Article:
adjective, sly·er, sly·est.
Origin of sly
Examples from the Web for slyness
He appeared to be somewhat excited, and went about his operations with an air at once of slyness and of mystery.The Lonely Island|R.M. Ballantyne
The sharp-faced fox is a very epitome of cunning, and his name is a by-word for slyness.Heads and Tales|Various
She had read him and was openly rejoicing in what she thought his slyness.The Call of the Blood|Robert Smythe Hichens
When the Crow was too lazy to search for food, she would resort to slyness.Verotchka's Tales|Mamin Siberiak
The slyness and its sisterly innocence lit up our eyes, and our hearts laughed.The Adventures of Harry Richmond, Complete|George Meredith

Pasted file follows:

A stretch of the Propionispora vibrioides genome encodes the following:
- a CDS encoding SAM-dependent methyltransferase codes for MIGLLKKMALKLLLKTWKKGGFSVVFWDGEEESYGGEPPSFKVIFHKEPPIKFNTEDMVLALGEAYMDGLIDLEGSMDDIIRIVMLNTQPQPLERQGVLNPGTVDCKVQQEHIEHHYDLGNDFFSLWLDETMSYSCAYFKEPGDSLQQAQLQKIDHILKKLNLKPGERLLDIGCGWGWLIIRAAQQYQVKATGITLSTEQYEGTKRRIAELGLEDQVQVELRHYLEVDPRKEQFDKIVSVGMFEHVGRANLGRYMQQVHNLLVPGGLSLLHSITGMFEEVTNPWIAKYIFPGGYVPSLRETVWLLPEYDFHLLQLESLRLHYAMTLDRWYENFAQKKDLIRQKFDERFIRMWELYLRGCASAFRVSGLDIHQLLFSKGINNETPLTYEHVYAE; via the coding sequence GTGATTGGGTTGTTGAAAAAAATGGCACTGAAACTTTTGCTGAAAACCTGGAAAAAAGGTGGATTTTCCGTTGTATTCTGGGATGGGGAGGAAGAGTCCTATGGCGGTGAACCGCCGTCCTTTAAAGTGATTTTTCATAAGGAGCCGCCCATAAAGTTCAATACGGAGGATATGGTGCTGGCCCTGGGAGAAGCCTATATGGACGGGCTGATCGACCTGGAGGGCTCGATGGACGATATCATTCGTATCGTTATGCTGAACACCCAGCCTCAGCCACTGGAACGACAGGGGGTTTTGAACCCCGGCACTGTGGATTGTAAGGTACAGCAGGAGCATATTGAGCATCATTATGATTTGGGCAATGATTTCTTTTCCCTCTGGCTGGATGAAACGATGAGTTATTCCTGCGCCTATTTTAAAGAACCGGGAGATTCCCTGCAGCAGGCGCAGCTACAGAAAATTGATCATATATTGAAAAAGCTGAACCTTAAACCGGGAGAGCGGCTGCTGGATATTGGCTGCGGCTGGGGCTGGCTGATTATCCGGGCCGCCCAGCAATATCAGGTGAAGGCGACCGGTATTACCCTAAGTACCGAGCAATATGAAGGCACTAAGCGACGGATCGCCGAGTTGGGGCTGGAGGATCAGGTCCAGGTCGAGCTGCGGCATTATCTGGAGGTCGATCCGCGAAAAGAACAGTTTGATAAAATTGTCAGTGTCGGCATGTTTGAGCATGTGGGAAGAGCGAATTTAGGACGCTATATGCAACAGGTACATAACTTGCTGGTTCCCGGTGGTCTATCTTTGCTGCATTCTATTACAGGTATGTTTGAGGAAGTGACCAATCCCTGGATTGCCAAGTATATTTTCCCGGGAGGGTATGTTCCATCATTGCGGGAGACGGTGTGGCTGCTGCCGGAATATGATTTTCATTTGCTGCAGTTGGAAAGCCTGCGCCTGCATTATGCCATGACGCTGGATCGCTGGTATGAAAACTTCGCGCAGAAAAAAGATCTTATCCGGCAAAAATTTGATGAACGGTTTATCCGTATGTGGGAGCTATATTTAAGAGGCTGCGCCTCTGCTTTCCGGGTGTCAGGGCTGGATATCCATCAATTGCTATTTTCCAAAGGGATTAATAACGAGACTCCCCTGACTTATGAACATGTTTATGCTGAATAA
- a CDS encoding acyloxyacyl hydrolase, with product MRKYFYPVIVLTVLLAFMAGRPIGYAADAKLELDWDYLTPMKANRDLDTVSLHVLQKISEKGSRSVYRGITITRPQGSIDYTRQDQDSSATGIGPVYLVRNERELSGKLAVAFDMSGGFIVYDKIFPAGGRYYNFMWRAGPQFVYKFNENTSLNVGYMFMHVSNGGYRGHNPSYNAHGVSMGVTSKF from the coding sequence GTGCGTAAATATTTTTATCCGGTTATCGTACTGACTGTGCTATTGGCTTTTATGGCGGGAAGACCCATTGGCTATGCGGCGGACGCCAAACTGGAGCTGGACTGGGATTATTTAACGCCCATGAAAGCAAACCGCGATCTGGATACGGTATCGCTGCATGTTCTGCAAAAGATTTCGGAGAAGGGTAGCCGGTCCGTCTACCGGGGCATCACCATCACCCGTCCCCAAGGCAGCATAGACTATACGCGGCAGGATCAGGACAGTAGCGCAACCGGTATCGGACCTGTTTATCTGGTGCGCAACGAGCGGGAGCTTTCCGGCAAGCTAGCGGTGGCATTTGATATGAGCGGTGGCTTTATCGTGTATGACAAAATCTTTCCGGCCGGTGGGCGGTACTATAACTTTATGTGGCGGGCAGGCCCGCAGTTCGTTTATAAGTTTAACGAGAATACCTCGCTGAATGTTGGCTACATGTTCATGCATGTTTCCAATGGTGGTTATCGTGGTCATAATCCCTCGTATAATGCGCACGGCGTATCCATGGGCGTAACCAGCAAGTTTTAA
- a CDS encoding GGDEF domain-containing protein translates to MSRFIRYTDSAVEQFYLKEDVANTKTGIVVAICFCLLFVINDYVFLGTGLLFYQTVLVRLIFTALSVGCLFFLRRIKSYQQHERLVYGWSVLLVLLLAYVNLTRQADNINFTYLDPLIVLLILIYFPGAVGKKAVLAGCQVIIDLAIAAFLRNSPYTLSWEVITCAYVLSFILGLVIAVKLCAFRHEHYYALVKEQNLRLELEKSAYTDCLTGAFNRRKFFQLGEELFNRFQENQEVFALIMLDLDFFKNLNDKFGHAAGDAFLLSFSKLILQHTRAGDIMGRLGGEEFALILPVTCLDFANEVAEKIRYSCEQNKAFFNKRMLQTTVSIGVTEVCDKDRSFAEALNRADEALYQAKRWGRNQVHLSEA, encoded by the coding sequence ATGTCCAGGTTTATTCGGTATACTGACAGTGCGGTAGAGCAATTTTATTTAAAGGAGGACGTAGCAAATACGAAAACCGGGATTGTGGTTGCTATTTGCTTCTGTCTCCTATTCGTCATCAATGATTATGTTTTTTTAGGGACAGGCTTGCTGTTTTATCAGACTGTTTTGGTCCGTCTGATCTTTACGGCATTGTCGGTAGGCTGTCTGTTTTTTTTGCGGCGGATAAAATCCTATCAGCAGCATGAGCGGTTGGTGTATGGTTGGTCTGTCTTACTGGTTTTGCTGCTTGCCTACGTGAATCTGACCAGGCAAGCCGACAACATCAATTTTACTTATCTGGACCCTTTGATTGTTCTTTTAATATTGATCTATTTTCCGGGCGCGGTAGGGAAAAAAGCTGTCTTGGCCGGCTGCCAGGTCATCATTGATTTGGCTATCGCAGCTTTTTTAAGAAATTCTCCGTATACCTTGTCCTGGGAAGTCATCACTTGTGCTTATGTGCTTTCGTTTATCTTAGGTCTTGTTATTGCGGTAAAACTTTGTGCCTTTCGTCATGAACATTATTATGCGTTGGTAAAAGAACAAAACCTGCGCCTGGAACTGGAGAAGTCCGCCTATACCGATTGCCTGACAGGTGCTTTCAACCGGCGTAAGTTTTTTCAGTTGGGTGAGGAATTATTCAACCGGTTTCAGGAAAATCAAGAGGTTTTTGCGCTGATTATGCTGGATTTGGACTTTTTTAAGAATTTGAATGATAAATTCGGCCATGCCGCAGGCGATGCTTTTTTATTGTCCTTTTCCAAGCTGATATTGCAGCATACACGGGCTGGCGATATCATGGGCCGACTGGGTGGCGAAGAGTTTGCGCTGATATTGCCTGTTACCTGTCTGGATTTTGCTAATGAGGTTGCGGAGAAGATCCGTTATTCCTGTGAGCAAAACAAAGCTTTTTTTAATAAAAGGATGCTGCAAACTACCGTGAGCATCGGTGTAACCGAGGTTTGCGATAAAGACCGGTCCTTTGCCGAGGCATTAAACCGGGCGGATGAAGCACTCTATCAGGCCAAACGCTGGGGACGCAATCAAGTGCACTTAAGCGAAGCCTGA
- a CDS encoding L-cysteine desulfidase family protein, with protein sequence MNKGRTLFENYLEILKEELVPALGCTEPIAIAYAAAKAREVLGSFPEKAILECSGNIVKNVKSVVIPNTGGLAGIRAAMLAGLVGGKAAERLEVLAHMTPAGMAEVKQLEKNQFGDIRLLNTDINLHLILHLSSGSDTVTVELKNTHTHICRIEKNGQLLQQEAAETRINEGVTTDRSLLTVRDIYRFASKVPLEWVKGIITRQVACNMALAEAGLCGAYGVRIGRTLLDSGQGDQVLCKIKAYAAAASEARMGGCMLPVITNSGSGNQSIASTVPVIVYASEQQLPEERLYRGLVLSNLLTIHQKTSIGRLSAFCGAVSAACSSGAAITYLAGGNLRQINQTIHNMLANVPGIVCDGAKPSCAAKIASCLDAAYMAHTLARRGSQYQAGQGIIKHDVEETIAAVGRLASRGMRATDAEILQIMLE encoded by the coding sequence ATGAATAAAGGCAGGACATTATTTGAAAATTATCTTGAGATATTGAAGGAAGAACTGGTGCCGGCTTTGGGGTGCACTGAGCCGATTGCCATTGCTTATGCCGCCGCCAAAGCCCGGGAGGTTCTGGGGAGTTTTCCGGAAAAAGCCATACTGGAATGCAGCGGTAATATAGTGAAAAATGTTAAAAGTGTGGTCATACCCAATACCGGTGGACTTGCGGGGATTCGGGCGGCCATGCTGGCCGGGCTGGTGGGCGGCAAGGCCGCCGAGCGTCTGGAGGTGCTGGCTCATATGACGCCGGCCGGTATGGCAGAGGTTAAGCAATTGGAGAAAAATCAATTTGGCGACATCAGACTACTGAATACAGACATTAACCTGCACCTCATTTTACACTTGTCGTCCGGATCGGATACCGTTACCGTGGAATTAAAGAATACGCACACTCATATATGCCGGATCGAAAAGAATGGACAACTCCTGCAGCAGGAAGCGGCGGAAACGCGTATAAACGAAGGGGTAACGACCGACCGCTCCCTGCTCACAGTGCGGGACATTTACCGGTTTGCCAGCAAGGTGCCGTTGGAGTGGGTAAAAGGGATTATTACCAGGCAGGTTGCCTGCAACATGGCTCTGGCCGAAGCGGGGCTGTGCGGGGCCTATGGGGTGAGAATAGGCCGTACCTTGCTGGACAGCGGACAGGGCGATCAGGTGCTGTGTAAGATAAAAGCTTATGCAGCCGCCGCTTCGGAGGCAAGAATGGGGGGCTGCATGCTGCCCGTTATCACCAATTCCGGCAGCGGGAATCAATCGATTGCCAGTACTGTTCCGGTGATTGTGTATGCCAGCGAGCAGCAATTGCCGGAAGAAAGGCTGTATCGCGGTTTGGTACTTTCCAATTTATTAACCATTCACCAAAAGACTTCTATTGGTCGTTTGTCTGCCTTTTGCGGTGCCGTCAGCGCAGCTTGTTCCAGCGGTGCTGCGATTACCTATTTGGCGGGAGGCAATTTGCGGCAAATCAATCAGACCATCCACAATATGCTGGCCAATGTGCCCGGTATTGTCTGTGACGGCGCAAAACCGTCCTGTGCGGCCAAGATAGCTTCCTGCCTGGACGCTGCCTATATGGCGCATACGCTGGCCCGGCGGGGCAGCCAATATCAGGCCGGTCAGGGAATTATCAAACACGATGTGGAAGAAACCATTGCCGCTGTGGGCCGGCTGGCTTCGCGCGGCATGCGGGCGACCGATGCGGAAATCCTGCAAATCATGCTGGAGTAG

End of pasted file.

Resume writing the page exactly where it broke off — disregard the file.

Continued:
adjective slyer, slyest, slier or sliest
Word Origin for sly
c.1200, "skillful, clever, dexterous," from Old Norse sloegr "cunning, crafty, sly," from Proto-Germanic *slogis (cf. Low German slu "cunning, sly," German schlau), probably from base *slak- "to strike, hit" (see slay (v.)), with an original notion of "able to hit." Cf. German verschlagen "cunning, crafty, sly," schlagfertig "quick-witted," literally "strike-ready," from schlagen "to strike." A non-pejorative use of the word lingered in northern English dialect until 20c. On the sly "in secret" is recorded from 1812. Sly-boots "a seeming Silly, but subtil Fellow" is in the 1700 "Dictionary of the Canting Crew."
see on the sly.